The Silicon Valley Voice

Power To Your Voice

Proposed Home Addition Still Not Sitting Well With Old Quad Residents, Council

The City Council kicked back plans to increase the size of a home in the Old Quad and approved an increase in cost to build a wind farm in Mexico.

The Santa Clara City Council told homeowners and City planners to take another look at the redesign plans for a home in Santa Clara’s Old Quad neighborhood. Plus, plans to bring renewable wind energy to the area hit a snag, leading to a huge cost increase. And, the Council appoints its vice mayor and chaplain for the year.

A second-floor addition to a single-family home caused a stir among residents, prompting the Santa Clara City Council to send the project back to the drawing board — again.

At its first meeting of the year, the Council bounced a home addition back to City employees in an attempt to redesign it to jibe with the neighborhood’s character.

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The home, located at 1485 Bellomy St., sits next to a home on the Historic Landmarks Registry. The project originally came to the Council in October, where the applicants asked for a rezoning so they could add a second floor.

However, public pushback about the building’s height, its setbacks from adjacent properties and parking caused the Council to ask for a redesign. Since then, the project has undergone changes, but neighbors still turned out to bemoan it for the same reasons.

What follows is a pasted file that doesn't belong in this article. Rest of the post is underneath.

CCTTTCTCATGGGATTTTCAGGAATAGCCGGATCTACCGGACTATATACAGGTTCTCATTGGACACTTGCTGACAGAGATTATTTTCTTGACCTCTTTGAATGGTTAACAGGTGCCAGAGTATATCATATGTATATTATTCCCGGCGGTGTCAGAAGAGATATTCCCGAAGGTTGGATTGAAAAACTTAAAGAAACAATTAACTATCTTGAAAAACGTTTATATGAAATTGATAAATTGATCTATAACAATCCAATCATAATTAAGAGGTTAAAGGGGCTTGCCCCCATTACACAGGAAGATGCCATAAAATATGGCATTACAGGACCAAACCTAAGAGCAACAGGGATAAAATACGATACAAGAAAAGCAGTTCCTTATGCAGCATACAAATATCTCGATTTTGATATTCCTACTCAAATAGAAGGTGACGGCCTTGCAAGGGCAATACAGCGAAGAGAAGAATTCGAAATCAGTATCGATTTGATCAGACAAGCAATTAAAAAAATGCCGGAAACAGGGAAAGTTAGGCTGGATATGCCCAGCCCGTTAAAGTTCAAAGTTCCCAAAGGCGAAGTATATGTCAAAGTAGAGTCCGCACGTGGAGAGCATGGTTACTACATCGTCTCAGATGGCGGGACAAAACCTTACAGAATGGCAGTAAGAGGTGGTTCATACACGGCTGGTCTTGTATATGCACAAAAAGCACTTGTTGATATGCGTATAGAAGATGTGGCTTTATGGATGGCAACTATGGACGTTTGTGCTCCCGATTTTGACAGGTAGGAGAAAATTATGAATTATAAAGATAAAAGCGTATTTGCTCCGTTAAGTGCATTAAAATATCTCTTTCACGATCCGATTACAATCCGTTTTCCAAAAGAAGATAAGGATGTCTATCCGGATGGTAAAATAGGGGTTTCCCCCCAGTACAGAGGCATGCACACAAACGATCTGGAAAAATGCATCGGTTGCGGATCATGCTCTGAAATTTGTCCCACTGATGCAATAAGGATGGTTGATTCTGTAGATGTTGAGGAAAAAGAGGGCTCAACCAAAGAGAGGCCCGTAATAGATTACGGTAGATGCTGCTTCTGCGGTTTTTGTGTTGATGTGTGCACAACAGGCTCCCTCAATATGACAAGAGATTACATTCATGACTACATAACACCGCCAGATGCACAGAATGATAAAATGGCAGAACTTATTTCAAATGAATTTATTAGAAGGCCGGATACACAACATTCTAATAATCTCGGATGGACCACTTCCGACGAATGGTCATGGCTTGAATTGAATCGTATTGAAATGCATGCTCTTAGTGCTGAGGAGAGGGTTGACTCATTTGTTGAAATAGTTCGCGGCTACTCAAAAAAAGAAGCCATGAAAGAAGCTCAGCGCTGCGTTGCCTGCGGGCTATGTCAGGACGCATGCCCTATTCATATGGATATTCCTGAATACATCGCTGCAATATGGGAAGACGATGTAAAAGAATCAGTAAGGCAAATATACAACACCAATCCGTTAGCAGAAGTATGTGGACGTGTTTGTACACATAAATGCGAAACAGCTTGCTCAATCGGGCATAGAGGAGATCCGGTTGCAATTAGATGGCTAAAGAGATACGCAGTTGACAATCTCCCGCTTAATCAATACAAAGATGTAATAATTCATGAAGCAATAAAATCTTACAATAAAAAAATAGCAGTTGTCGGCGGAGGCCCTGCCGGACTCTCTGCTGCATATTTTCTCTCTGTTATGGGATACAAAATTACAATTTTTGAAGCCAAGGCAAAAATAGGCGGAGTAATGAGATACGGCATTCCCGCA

The 3,833 sq. ft. lot — once part of a bigger lot that was split — is atypical for the Old Quad, said Reena Brilliot, acting community development director. The neighborhood lot size is typically around 6,000 square feet.

Although the project has come into compliance with zoning requirements since coming to the Council in October, many still said the building is too big and doesn’t fit the neighborhood. Applicants Giovanni and Priscilla Bui redesigned the home, reducing the building height, increasing the setbacks by a foot on each side and adding a tandem two-car garage.

The project saw narrow support from the Planning Commission, while the Historic Landmarks Commission rejected it.

Julie Salinas, who sold the home to the current owners and lives in the neighboring historic home, said she warned the couple that changes to the property would be fraught with difficulty because of the neighboring property’s historic designation, something she said they ignored.